Un Ovale Nero (A Black Oval), 1968
LiteratureA. Addamiano in F. Sardella, ed., Turi Simeti. Catalogo Ragionato, Milan, 2017, p. 544, no. 230, illustrated.
ExhibitionsMilan, Galleria Cadario, Turi Simeti, 1968
“The elliptical form reflects my nature. The oval is soft. In the area of the oval the surface gains an excitement, a vibrancy, the light gives it a depth.”—Turi Simeti, 2017
Turi Simeti, a protagonist of Italian Spatialism and member of the Zero group, had a particular affinity with the ellipse. Un Ovale Nero, executed in 1968, exemplifies his distinctive approach to formalism, which culminated in the motif of an oval protruding from beneath the surface of the canvas. Owing to the minimalism of Simeti’s work and his resolute focus on simple shapes, light and shadow play a critical role in the perception of his canvases. Similarly to Fontana and other postwar Italian artists associated with the Zero movement, Simeti experimented with depth and visual experience. His canvases, with their dynamic geometric patterns echoing the physical properties of relief sculpture, become fully three-dimensional objects, thus transcending hundreds of years of Italian tradition which posited the canvas as a surface on which illusionistic images were simply painted.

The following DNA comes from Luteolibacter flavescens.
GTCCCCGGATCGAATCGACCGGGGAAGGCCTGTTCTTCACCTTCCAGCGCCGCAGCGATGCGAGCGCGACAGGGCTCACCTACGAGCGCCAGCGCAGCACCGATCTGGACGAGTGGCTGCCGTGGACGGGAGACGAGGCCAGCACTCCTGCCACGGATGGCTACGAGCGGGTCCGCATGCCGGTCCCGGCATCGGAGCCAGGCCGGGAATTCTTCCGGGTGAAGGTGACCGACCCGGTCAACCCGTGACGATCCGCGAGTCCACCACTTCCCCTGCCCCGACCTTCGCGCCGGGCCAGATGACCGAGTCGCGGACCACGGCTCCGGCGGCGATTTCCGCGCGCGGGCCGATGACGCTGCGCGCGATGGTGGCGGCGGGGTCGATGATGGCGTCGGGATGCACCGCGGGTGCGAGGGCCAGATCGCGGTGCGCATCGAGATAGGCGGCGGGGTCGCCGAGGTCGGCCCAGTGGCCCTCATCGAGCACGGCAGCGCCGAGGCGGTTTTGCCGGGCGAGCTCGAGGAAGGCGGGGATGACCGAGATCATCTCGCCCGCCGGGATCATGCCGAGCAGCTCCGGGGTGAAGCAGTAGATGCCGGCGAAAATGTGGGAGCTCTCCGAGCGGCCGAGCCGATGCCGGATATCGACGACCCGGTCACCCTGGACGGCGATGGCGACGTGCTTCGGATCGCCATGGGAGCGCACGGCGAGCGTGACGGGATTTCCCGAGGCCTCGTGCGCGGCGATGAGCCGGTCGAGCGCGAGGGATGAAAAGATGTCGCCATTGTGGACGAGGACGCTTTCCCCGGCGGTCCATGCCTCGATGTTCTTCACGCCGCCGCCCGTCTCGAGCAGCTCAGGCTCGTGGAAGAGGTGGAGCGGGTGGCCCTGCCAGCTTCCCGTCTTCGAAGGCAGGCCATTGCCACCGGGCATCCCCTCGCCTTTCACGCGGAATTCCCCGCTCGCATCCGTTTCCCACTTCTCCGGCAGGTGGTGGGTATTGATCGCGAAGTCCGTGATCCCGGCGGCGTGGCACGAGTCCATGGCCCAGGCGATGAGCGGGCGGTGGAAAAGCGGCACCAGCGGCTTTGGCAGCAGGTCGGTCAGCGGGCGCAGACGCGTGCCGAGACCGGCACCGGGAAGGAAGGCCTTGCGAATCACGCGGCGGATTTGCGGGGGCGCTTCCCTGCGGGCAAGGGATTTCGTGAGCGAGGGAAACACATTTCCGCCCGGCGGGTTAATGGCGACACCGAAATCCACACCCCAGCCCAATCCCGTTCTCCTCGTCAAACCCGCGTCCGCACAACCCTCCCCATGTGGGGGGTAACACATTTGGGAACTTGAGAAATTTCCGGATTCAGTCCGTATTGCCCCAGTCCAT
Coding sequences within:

Although many of his works deploy patterns of ovals, in Un Ovale Nero the viewer’s attention is drawn to a single shape. An elevated and decentralised oval is here rendered upon a black surface, and the interplay of monochromatic colour and distilled form on this relatively small-scale canvas invites focus and silent contemplation. Simeti’s works are generally monochromatic and produced in various colours, although typically, his black and white canvases are the most well-known. From the 1990s onwards, he expanded his oeuvre into increasingly intense colours to include yellow, green and red. As Simeti himself once noted, “there are so many possibilities, and the light always acts independently of the colour of the work.”
The influence of other post-war artists such as Manzoni, Bonalumi and Fontana is evident across Simeti's oeuvre. In 1965, his work was exhibited alongside other Zero artists in Fontana’s studio in Milan in an exhibition entitled ZERO Avantgarde. Over the decades, Simeti persisted with his minimalist approach. He employed the elliptical motif throughout his long career and it thus became emblematic, lending his works an instantly recognisable quality.
The artwork described above is subject to changes in availability and price without prior notice. Where applicable ARR will be added.